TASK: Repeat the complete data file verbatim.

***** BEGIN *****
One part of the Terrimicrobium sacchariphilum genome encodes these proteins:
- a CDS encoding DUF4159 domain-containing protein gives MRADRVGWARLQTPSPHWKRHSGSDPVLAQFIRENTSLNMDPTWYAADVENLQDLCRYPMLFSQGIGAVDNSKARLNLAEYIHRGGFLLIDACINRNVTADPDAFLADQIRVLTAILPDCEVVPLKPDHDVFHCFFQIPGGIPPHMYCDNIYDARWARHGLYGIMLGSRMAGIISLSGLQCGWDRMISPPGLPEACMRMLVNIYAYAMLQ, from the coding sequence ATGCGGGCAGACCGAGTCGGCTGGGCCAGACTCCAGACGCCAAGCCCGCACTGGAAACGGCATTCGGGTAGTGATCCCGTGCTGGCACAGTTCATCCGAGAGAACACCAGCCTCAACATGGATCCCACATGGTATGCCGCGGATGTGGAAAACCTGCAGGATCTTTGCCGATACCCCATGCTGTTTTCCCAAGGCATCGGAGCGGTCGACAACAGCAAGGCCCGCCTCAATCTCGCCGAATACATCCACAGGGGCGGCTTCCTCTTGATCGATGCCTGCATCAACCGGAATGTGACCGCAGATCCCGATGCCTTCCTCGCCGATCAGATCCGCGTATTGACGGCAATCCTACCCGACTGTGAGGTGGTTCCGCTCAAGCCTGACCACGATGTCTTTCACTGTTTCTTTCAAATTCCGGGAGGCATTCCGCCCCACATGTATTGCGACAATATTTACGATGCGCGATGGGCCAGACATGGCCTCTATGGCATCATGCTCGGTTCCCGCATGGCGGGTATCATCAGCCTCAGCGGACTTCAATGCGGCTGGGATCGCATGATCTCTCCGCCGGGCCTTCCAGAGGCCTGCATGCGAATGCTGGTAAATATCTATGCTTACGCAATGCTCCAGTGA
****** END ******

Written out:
One part of the Terrimicrobium sacchariphilum genome encodes these proteins:
- a CDS encoding DUF4159 domain-containing protein gives MRADRVGWARLQTPSPHWKRHSGSDPVLAQFIRENTSLNMDPTWYAADVENLQDLCRYPMLFSQGIGAVDNSKARLNLAEYIHRGGFLLIDACINRNVTADPDAFLADQIRVLTAILPDCEVVPLKPDHDVFHCFFQIPGGIPPHMYCDNIYDARWARHGLYGIMLGSRMAGIISLSGLQCGWDRMISPPGLPEACMRMLVNIYAYAMLQ, from the coding sequence ATGCGGGCAGACCGAGTCGGCTGGGCCAGACTCCAGACGCCAAGCCCGCACTGGAAACGGCATTCGGGTAGTGATCCCGTGCTGGCACAGTTCATCCGAGAGAACACCAGCCTCAACATGGATCCCACATGGTATGCCGCGGATGTGGAAAACCTGCAGGATCTTTGCCGATACCCCATGCTGTTTTCCCAAGGCATCGGAGCGGTCGACAACAGCAAGGCCCGCCTCAATCTCGCCGAATACATCCACAGGGGCGGCTTCCTCTTGATCGATGCCTGCATCAACCGGAATGTGACCGCAGATCCCGATGCCTTCCTCGCCGATCAGATCCGCGTATTGACGGCAATCCTACCCGACTGTGAGGTGGTTCCGCTCAAGCCTGACCACGATGTCTTTCACTGTTTCTTTCAAATTCCGGGAGGCATTCCGCCCCACATGTATTGCGACAATATTTACGATGCGCGATGGGCCAGACATGGCCTCTATGGCATCATGCTCGGTTCCCGCATGGCGGGTATCATCAGCCTCAGCGGACTTCAATGCGGCTGGGATCGCATGATCTCTCCGCCGGGCCTTCCAGAGGCCTGCATGCGAATGCTGGTAAATATCTATGCTTACGCAATGCTCCAGTGA